TERRE HAUTE —
A motorcyclist who survived a 2012 crash was the opening witness for the prosecution Wednesday in the ongoing trial of Travis A. Ley in Vigo County Superior Court Division 5.
Jacob T. Quinn, now 26, testified he and Leylahnd Owens had stopped at a restaurant before going on a motorcycle ride. Quinn admitted he drank a beer before riding with Owens.
Quinn said Owens was ahead of him when the two collided with a white car driven by Ley. Quinn said Ley’s vehicle pulled out in front of the two, leaving no time to respond or brake.
Quinn said he recalled seeing headlights explode and a bright light. “I remember hearing a real loud boom. I remember flying through the air. I hit the ground and remember telling myself to ‘calm down or you will die.’ I started taking slower breaths,” Quinn said.
He said he had broken bones in his leg and hand and remained in a wheelchair for seven to eight months after the accident.
Quinn told the jury he was later charged and pleaded guilty to operating a vehicle while intoxicated with endangerment. His blood alcohol level was 0.108 from a blood test taken after the accident.
He received a three-year sentence, but served no time in jail; instead he served one year of in-home detention.
Quinn also testified he did not have a motorcycle driver’s license or a motorcycle permit.
Terre Haute Police Officer Jonathan Sweatt testified he arrived on the scene about 10:45 p.m. He did not see Ley driving the vehicle; however, he took Ley to the Terre Haute Regional Hospital. Ley consented to blood and urine tests, Sweatt said.
Sweatt said he had been near Seventh and Hulman streets on a report of motorcycles racing in the area.
On cross-examination from Rob Roberts, chief deputy prosecutor, Sweatt said the report of racing was west of the site where the accident occurred.
Sgt. Detective Michael Mikuly testified he took photos of the accident and obtained the blood samples as evidence from Terre Haute Regional Hospital. He took possession of the samples at 1:03 a.m., about two hours after the collision, Mikuly testified.
Mikuly testified he found two 16-ounce aluminum light beer bottles in the front passenger seat and two additional in the rear passenger seat of the white car at the accident scene. The light beer bottles, which had been placed in evidence bags, were shown to the jury.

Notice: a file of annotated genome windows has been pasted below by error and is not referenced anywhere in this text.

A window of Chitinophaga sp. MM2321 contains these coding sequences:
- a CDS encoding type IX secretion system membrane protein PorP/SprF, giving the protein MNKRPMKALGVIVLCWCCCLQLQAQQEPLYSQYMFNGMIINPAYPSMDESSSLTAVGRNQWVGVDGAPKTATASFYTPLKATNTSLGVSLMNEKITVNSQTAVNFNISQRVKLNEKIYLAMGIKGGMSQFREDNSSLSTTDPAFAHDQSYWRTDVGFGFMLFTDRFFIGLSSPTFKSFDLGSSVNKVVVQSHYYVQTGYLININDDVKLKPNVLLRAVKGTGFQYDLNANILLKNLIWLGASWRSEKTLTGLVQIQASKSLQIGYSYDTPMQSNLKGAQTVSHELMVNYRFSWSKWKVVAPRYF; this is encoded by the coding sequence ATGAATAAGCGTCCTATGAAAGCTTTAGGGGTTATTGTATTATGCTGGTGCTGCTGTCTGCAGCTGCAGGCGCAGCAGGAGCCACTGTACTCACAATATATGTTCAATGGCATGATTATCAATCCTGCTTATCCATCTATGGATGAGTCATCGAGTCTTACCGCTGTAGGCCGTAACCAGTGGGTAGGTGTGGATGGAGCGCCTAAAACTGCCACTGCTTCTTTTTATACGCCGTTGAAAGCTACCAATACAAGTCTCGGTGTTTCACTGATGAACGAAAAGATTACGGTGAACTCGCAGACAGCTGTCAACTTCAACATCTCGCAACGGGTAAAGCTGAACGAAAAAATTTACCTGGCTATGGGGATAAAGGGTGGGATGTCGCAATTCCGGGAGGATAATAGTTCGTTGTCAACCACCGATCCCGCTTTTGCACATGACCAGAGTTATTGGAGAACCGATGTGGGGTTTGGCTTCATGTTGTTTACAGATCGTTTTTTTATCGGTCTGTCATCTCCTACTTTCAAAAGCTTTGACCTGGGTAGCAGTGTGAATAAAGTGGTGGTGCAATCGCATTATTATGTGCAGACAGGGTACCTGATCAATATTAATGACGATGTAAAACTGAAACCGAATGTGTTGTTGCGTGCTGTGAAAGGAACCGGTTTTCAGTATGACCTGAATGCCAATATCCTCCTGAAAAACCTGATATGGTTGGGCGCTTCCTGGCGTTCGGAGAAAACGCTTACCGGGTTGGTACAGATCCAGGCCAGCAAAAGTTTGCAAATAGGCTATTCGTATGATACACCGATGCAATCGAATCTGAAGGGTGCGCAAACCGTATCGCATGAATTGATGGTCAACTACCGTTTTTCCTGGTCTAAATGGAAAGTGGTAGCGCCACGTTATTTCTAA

Mikuly also photographed the steering wheel, showing that the vehicle’s gear had been placed in the reverse position. Defense attorney John Fierek asked if the bottles were cold to the touch. Mikuly said he wore gloves, but did not know.
Questions relayed from the jury asked if fingerprints were removed from the bottle or if any DNA tests were made from the lips of the bottles. Mikuly answered no to both questions, saying the tests were never requested from detectives at the scene.
Megan Rost testified she removed blood from Ley at Regional Hospital and followed instructions on a blood evidence box. In cross examination, Rost said Ley scored a perfect 15 on a test that shows motor skills, how one’s pupils look and how one walks.
Sheila Arnold, analytical lab supervisor for the Indiana Department of Toxicology, testified on how the blood was tested. Once drugs or alcohol show as positive, three more samples are tested as confirmation; each which must be within 10 percent of each other.
Arnold testified that hydrocodone and methamphetatmine were in Ley’s system. Arnold said amphetamine is usually found when methamphetatmine is in a system, as it is often used to make meth.
Roberts asked if methamphetatmine and hydrocodone can be legally obtained without a prescription. Arnold said both require prescriptions, especially methamphetatmine. In low doses, it is used to treat attention deficit hyperactivity disorder (ADHD).
The trial will continue today in Vigo County Superior Court Division 5.
Reporter Howard Greninger can be reached at 812-231-4204 or email@example.com.